When:6 - 29 July, 2017
To celebrate NAIDOC Week and the outstanding contributions of First Nations Australians to the arts, Tuggeranong Arts Centre presents a suite of exhibitions from 6-29 July, 2017.
Internationally acclaimed, award winning Canberra-based glass artist Jennifer Kemarre Martiniello continues a long association with the Tuggeranong Arts Centre with her solo show of new work Ecology, Tradition, Art.
Jennifer Kemarre Martiniello is a contemporary Aboriginal (Arrente) artist who grew up in Adelaide and holds strong connections to her Grandmother’s country in Central Australia. Jenni graduated from the ANU School of Art in 1985 with a major in sculpture and began working with glass 10 years ago after a successful career as a painter and writer.
Her glasswork is well known to Canberra audiences. Her recent solo shows include Open Work in 2012 featuring glass made with the Venetian technique of canework, GlassWeave in 2013 featuring glass objects based on the forms of fish traps and baskets woven by Indigenous people and Reinventing the Weave in 2015.
In 2013 Martiniello won the prestigious 30th Telstra Indigenous and Torres Strait Islander Art Award with her work Golden Brown Reeds Fish Trap. Later that year she also won a prestigious $90,000 fellowship at the National Indigenous Art Awards. Jenni’s work is currently represented in many significant private and public collections including the National Gallery of Australia.
For the Tuggeranong exhibition Jenni will exhibit over a dozen glass pieces including new large-scale works. Ecology, Tradition, Art showcases the diversity of her practice and includes blown glass fish traps, eel traps and dilly bags along with some previously exhibited Message Sticks.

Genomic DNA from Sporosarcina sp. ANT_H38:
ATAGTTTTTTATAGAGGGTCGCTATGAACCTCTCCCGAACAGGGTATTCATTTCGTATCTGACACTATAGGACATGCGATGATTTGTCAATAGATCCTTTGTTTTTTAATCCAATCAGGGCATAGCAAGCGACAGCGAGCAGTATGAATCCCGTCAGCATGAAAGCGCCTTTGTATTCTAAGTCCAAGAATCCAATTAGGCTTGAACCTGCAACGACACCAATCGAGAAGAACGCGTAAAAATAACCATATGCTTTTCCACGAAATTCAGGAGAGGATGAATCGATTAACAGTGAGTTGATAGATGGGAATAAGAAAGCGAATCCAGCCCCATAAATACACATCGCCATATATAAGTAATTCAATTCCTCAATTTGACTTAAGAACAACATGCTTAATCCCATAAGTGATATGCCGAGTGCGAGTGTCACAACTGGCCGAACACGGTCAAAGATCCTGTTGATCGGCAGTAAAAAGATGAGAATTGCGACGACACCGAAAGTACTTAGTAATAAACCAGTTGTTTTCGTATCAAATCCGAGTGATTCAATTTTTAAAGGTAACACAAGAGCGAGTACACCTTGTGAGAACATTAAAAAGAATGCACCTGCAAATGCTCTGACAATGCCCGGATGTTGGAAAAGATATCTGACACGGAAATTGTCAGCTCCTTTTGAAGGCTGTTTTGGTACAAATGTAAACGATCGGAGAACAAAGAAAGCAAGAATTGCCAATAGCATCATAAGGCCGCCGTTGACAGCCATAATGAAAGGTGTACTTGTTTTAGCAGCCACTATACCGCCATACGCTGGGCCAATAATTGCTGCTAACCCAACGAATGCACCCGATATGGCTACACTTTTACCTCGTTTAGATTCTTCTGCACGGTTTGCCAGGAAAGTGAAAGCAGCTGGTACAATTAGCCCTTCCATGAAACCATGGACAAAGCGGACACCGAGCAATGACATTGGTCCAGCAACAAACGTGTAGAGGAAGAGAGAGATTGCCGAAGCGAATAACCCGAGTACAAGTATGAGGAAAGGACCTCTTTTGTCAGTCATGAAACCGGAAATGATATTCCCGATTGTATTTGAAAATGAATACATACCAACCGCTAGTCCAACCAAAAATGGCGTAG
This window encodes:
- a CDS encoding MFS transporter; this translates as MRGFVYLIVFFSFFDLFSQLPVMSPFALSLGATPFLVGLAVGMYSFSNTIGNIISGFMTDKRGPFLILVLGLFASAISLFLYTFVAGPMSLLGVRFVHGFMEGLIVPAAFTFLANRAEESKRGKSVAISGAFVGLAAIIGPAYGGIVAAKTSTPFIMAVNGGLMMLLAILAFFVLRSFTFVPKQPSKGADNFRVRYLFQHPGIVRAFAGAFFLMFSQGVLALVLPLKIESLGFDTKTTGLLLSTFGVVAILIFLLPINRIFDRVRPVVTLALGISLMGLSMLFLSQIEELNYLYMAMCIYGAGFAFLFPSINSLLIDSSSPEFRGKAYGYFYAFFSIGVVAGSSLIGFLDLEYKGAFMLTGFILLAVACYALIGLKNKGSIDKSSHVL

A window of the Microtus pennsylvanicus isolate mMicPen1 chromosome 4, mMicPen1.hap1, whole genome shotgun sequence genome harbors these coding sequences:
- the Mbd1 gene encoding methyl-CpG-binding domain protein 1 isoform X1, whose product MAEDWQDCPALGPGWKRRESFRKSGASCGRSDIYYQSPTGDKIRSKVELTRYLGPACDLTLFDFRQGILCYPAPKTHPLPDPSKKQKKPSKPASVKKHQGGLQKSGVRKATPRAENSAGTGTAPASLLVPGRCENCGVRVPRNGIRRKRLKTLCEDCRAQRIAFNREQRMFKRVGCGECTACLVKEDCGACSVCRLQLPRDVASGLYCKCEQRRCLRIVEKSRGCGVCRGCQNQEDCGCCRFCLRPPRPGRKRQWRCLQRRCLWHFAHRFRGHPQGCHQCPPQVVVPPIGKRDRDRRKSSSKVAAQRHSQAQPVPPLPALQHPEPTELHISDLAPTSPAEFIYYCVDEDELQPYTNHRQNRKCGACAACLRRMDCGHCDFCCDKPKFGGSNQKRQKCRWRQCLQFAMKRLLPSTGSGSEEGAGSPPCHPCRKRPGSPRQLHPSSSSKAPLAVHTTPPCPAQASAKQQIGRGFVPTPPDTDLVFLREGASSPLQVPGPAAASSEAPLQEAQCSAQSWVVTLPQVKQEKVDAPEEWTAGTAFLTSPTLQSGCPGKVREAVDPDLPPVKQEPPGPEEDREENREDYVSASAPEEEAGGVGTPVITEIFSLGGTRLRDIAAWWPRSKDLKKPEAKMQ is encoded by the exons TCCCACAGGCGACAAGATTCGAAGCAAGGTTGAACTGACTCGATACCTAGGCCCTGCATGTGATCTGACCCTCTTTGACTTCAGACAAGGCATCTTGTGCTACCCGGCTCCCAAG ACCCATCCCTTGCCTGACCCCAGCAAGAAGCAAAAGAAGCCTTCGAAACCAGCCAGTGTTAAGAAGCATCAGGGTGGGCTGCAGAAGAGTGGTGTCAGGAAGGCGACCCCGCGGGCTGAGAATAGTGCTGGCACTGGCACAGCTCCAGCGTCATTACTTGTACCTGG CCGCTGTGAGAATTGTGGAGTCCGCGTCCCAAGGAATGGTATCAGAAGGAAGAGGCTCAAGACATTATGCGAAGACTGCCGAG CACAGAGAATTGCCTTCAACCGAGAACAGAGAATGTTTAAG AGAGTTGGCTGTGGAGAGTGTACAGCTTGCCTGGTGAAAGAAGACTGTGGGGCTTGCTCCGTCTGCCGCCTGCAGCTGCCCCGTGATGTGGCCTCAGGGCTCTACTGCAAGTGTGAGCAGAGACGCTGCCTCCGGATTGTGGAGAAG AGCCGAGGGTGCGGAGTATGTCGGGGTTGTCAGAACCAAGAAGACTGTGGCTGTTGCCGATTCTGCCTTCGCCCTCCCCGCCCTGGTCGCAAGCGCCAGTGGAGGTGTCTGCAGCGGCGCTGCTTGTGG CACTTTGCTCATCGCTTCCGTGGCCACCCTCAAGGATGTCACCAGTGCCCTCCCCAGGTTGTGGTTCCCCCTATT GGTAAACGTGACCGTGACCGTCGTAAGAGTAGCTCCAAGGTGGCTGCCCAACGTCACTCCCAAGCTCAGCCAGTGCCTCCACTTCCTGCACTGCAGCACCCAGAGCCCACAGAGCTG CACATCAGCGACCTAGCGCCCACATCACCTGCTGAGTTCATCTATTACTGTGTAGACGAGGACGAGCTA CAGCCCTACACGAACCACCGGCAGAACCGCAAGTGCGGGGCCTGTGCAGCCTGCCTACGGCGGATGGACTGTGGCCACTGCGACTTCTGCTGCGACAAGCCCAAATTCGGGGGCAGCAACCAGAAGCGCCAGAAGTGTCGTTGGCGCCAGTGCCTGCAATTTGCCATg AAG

Martiniello says her inspiration remains the same, but ongoing research gives her work richness and fresh appeal. “Some of the oldest living traditions in the world still inspire my work but the way I present colour, light and form of the natural fibres used in these traditional art forms is continually developing,” Jenni said.
Jenni says she approaches glass making as a vehicle for continuing her Indigenous cultural expression. “Message sticks were traditionally given as an invitation to trade or as a mark of safe passage and these traditional methods of communication inform this part of my work,” she said.
Martiniello also prides herself on her role as mentor to emerging Indigenous artists. Exhibiting alongside Jenni in Tuggeranong are 2 emerging artists with diverse styles.
Karen Lee is an emerging artist whose practice explores the native flora and fauna around her home in the lower Blue Mountains/Penrith region in NSW. Her vibrant paintings in Veils: An Exploration of Landscape and Memory are overlaid with Aboriginal symbolism and patterns.
Kayannie Denigan is a young Anangu artist with family cultural ties to Bagarrmuguwarra and Kuku Yalanji Bama. Her work in My Country: Ngathu Bubu combines the iconic dots of her Luritja heritage with the colours and stories of her upbringing in Cape York.
Martiniello say she looks forward to meeting Karen Lee and being introduced to her work. “Kayannie Denigan is a talented young artist who has worked hard to develop her own style. She eagerly embraces an ecological perspective in her work which is something I admire and I think she will go a long way,” Jenni said.
The Minister for Aboriginal and Torres Strait Islander Affairs Ms Rachel Stephen Smith
will officially open the exhibitions at 6.30pm on Thursday 6 July.
This will be followed by a short speech by Aimee Frodsham, Program Manager, Art Collection & Exhibitions, Parliament House. Ngunnawal Elder Aunty Agnes Shea will perform a Welcome to Country.